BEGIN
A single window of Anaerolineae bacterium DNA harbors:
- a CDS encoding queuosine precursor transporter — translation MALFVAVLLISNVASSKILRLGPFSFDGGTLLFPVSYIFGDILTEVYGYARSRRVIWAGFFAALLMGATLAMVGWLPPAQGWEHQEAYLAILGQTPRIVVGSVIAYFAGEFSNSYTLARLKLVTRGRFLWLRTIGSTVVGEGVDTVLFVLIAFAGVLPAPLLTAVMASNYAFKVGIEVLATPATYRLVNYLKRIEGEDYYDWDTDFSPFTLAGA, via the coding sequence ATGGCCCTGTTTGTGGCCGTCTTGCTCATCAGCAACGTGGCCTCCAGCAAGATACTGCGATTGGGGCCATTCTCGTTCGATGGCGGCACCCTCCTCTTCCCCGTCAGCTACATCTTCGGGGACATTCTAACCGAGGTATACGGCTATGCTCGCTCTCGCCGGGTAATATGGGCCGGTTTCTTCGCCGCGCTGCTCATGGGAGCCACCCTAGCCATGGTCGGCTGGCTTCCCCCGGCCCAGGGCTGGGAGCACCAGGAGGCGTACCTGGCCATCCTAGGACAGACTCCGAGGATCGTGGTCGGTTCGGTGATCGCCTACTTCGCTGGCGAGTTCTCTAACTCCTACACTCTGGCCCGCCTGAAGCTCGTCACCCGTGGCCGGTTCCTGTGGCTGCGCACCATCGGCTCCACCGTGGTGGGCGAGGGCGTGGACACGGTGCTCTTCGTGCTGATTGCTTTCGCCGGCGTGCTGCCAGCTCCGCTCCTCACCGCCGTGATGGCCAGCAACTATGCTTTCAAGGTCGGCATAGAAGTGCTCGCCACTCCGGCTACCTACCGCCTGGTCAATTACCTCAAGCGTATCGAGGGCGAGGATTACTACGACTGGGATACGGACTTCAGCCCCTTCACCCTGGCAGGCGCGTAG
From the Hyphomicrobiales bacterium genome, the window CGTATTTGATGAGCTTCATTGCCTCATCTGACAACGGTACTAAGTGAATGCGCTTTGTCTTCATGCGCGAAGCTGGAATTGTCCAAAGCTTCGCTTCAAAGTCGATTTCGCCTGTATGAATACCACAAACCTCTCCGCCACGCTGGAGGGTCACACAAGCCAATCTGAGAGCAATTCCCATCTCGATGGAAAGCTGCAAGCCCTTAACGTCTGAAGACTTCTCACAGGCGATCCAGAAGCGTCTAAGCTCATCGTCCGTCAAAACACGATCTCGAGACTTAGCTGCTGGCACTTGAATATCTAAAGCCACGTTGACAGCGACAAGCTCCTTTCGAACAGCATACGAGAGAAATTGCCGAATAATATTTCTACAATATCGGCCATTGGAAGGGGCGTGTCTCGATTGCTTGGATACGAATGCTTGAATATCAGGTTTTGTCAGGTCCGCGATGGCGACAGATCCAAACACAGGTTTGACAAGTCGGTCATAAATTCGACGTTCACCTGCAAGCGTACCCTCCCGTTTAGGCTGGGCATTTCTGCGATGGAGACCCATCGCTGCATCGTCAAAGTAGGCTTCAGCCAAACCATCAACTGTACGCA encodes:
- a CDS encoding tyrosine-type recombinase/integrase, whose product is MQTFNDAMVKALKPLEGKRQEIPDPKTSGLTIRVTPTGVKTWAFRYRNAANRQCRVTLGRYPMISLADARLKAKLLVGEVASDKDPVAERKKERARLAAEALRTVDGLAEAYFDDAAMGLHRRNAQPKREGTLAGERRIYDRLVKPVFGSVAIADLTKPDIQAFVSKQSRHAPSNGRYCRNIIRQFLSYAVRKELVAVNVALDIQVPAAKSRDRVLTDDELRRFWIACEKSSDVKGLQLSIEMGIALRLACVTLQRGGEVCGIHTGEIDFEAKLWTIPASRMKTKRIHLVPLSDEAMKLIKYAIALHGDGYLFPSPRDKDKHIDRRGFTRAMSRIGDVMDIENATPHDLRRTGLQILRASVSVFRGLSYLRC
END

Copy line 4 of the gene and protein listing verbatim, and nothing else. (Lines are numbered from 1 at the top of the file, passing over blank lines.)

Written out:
- a CDS encoding tyrosine-type recombinase/integrase, whose product is MQTFNDAMVKALKPLEGKRQEIPDPKTSGLTIRVTPTGVKTWAFRYRNAANRQCRVTLGRYPMISLADARLKAKLLVGEVASDKDPVAERKKERARLAAEALRTVDGLAEAYFDDAAMGLHRRNAQPKREGTLAGERRIYDRLVKPVFGSVAIADLTKPDIQAFVSKQSRHAPSNGRYCRNIIRQFLSYAVRKELVAVNVALDIQVPAAKSRDRVLTDDELRRFWIACEKSSDVKGLQLSIEMGIALRLACVTLQRGGEVCGIHTGEIDFEAKLWTIPASRMKTKRIHLVPLSDEAMKLIKYAIALHGDGYLFPSPRDKDKHIDRRGFTRAMSRIGDVMDIENATPHDLRRTGLQILRASVSVFRGLSYLRC